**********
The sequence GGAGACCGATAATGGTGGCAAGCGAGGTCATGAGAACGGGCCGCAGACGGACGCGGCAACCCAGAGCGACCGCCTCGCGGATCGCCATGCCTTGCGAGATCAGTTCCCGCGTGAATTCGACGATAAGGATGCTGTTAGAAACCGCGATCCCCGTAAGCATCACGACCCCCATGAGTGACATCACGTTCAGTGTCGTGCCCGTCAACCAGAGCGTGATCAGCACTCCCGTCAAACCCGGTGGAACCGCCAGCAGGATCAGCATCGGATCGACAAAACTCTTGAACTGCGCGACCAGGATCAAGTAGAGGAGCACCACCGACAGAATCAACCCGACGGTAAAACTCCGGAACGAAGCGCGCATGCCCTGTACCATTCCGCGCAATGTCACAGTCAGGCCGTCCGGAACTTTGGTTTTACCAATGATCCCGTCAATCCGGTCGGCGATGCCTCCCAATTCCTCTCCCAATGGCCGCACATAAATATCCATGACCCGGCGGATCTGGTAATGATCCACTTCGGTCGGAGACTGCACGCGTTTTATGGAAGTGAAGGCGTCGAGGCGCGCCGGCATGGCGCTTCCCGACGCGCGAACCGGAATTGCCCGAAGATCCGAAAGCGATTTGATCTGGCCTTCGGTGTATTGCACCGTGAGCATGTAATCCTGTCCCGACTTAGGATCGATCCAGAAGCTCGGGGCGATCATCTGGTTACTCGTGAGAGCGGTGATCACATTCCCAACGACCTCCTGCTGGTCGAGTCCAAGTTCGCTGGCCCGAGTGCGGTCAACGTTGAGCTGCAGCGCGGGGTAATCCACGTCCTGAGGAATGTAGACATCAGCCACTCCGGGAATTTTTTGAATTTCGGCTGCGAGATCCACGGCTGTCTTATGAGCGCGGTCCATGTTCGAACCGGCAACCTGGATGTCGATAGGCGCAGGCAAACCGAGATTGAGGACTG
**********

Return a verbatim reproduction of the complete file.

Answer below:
The sequence GGAGACCGATAATGGTGGCAAGCGAGGTCATGAGAACGGGCCGCAGACGGACGCGGCAACCCAGAGCGACCGCCTCGCGGATCGCCATGCCTTGCGAGATCAGTTCCCGCGTGAATTCGACGATAAGGATGCTGTTAGAAACCGCGATCCCCGTAAGCATCACGACCCCCATGAGTGACATCACGTTCAGTGTCGTGCCCGTCAACCAGAGCGTGATCAGCACTCCCGTCAAACCCGGTGGAACCGCCAGCAGGATCAGCATCGGATCGACAAAACTCTTGAACTGCGCGACCAGGATCAAGTAGAGGAGCACCACCGACAGAATCAACCCGACGGTAAAACTCCGGAACGAAGCGCGCATGCCCTGTACCATTCCGCGCAATGTCACAGTCAGGCCGTCCGGAACTTTGGTTTTACCAATGATCCCGTCAATCCGGTCGGCGATGCCTCCCAATTCCTCTCCCAATGGCCGCACATAAATATCCATGACCCGGCGGATCTGGTAATGATCCACTTCGGTCGGAGACTGCACGCGTTTTATGGAAGTGAAGGCGTCGAGGCGCGCCGGCATGGCGCTTCCCGACGCGCGAACCGGAATTGCCCGAAGATCCGAAAGCGATTTGATCTGGCCTTCGGTGTATTGCACCGTGAGCATGTAATCCTGTCCCGACTTAGGATCGATCCAGAAGCTCGGGGCGATCATCTGGTTACTCGTGAGAGCGGTGATCACATTCCCAACGACCTCCTGCTGGTCGAGTCCAAGTTCGCTGGCCCGAGTGCGGTCAACGTTGAGCTGCAGCGCGGGGTAATCCACGTCCTGAGGAATGTAGACATCAGCCACTCCGGGAATTTTTTGAATTTCGGCTGCGAGATCCACGGCTGTCTTATGAGCGCGGTCCATGTTCGAACCGGCAACCTGGATGTCGATAGGCGCAGGCAAACCGAGATTGAGGACTG